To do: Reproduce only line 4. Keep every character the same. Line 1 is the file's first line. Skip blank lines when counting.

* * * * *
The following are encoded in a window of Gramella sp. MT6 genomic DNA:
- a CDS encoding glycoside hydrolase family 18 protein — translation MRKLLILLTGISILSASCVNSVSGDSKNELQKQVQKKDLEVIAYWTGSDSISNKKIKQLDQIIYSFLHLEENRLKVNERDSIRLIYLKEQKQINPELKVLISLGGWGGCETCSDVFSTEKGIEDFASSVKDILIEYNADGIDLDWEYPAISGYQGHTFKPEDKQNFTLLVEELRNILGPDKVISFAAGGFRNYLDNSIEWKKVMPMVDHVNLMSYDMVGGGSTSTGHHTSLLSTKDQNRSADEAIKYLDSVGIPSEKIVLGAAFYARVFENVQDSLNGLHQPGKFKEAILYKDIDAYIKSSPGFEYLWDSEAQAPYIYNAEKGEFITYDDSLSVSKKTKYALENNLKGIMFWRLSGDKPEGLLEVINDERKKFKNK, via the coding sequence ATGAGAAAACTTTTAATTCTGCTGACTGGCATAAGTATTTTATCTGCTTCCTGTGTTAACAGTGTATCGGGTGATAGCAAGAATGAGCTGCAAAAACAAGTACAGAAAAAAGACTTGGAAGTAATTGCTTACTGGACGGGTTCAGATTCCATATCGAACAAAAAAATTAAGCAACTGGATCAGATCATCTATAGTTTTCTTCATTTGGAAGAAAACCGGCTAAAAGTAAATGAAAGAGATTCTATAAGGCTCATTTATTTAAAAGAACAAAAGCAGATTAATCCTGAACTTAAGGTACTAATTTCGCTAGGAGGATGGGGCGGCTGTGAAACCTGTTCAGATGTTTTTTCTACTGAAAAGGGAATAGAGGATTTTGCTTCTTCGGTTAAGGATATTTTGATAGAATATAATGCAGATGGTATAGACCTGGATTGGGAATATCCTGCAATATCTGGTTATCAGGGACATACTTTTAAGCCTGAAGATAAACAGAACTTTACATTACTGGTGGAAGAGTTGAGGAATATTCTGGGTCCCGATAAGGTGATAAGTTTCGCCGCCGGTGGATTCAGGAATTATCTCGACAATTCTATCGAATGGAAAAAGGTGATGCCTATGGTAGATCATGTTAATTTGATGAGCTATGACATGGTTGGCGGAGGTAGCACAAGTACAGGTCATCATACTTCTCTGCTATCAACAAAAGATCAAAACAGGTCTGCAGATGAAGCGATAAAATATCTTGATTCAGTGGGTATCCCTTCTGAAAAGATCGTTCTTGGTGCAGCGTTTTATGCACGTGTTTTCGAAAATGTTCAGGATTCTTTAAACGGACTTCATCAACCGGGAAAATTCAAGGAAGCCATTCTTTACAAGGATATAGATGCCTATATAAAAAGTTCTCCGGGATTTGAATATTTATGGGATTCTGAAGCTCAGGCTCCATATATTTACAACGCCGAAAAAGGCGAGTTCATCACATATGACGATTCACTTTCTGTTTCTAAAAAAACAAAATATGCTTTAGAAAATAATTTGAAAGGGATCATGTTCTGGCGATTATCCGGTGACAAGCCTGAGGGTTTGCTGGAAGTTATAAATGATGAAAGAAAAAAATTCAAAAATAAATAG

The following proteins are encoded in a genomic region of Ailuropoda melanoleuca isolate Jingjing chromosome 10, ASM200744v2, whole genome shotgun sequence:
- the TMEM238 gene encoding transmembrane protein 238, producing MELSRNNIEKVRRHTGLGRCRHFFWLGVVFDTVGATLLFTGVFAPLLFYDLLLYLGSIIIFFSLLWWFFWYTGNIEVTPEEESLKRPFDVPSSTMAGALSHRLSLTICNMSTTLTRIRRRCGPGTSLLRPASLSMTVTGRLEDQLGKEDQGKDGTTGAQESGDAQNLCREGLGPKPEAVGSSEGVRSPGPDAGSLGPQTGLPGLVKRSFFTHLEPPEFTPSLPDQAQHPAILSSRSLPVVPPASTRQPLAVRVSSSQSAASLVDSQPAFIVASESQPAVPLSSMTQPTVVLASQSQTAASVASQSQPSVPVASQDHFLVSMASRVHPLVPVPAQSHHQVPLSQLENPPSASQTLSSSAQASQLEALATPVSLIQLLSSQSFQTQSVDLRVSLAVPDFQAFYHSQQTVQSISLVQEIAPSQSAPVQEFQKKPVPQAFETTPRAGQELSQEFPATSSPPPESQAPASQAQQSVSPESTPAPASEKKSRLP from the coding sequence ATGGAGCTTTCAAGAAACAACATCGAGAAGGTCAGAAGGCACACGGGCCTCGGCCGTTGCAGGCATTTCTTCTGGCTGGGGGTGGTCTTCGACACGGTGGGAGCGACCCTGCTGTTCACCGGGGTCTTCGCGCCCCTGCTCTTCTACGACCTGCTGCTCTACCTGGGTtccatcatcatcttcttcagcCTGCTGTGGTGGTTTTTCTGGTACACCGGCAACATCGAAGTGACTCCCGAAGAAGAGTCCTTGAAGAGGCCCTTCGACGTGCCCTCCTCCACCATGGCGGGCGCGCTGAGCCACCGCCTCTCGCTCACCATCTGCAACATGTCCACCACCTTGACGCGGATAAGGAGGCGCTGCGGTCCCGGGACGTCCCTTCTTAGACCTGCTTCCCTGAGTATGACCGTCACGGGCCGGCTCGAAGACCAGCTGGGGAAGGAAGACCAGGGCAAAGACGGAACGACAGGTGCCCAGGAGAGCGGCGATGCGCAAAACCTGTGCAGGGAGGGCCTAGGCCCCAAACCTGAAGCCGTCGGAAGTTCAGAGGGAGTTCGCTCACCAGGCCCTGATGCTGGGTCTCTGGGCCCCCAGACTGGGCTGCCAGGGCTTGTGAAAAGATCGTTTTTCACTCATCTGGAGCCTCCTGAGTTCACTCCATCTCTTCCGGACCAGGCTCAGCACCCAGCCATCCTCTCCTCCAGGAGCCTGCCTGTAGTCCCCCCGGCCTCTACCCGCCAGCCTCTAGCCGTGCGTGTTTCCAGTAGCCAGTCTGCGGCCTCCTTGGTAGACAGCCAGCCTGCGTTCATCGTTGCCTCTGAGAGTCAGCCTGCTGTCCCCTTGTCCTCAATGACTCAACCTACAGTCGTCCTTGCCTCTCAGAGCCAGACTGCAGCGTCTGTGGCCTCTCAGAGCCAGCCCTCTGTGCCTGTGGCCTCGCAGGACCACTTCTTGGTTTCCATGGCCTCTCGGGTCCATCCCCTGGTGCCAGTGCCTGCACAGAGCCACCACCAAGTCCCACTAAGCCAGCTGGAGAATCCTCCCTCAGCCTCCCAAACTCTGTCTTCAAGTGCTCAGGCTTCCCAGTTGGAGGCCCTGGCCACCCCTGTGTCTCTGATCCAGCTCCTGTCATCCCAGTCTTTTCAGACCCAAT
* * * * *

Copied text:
- the TMEM238 gene encoding transmembrane protein 238, producing MELSRNNIEKVRRHTGLGRCRHFFWLGVVFDTVGATLLFTGVFAPLLFYDLLLYLGSIIIFFSLLWWFFWYTGNIEVTPEEESLKRPFDVPSSTMAGALSHRLSLTICNMSTTLTRIRRRCGPGTSLLRPASLSMTVTGRLEDQLGKEDQGKDGTTGAQESGDAQNLCREGLGPKPEAVGSSEGVRSPGPDAGSLGPQTGLPGLVKRSFFTHLEPPEFTPSLPDQAQHPAILSSRSLPVVPPASTRQPLAVRVSSSQSAASLVDSQPAFIVASESQPAVPLSSMTQPTVVLASQSQTAASVASQSQPSVPVASQDHFLVSMASRVHPLVPVPAQSHHQVPLSQLENPPSASQTLSSSAQASQLEALATPVSLIQLLSSQSFQTQSVDLRVSLAVPDFQAFYHSQQTVQSISLVQEIAPSQSAPVQEFQKKPVPQAFETTPRAGQELSQEFPATSSPPPESQAPASQAQQSVSPESTPAPASEKKSRLP from the coding sequence ATGGAGCTTTCAAGAAACAACATCGAGAAGGTCAGAAGGCACACGGGCCTCGGCCGTTGCAGGCATTTCTTCTGGCTGGGGGTGGTCTTCGACACGGTGGGAGCGACCCTGCTGTTCACCGGGGTCTTCGCGCCCCTGCTCTTCTACGACCTGCTGCTCTACCTGGGTtccatcatcatcttcttcagcCTGCTGTGGTGGTTTTTCTGGTACACCGGCAACATCGAAGTGACTCCCGAAGAAGAGTCCTTGAAGAGGCCCTTCGACGTGCCCTCCTCCACCATGGCGGGCGCGCTGAGCCACCGCCTCTCGCTCACCATCTGCAACATGTCCACCACCTTGACGCGGATAAGGAGGCGCTGCGGTCCCGGGACGTCCCTTCTTAGACCTGCTTCCCTGAGTATGACCGTCACGGGCCGGCTCGAAGACCAGCTGGGGAAGGAAGACCAGGGCAAAGACGGAACGACAGGTGCCCAGGAGAGCGGCGATGCGCAAAACCTGTGCAGGGAGGGCCTAGGCCCCAAACCTGAAGCCGTCGGAAGTTCAGAGGGAGTTCGCTCACCAGGCCCTGATGCTGGGTCTCTGGGCCCCCAGACTGGGCTGCCAGGGCTTGTGAAAAGATCGTTTTTCACTCATCTGGAGCCTCCTGAGTTCACTCCATCTCTTCCGGACCAGGCTCAGCACCCAGCCATCCTCTCCTCCAGGAGCCTGCCTGTAGTCCCCCCGGCCTCTACCCGCCAGCCTCTAGCCGTGCGTGTTTCCAGTAGCCAGTCTGCGGCCTCCTTGGTAGACAGCCAGCCTGCGTTCATCGTTGCCTCTGAGAGTCAGCCTGCTGTCCCCTTGTCCTCAATGACTCAACCTACAGTCGTCCTTGCCTCTCAGAGCCAGACTGCAGCGTCTGTGGCCTCTCAGAGCCAGCCCTCTGTGCCTGTGGCCTCGCAGGACCACTTCTTGGTTTCCATGGCCTCTCGGGTCCATCCCCTGGTGCCAGTGCCTGCACAGAGCCACCACCAAGTCCCACTAAGCCAGCTGGAGAATCCTCCCTCAGCCTCCCAAACTCTGTCTTCAAGTGCTCAGGCTTCCCAGTTGGAGGCCCTGGCCACCCCTGTGTCTCTGATCCAGCTCCTGTCATCCCAGTCTTTTCAGACCCAAT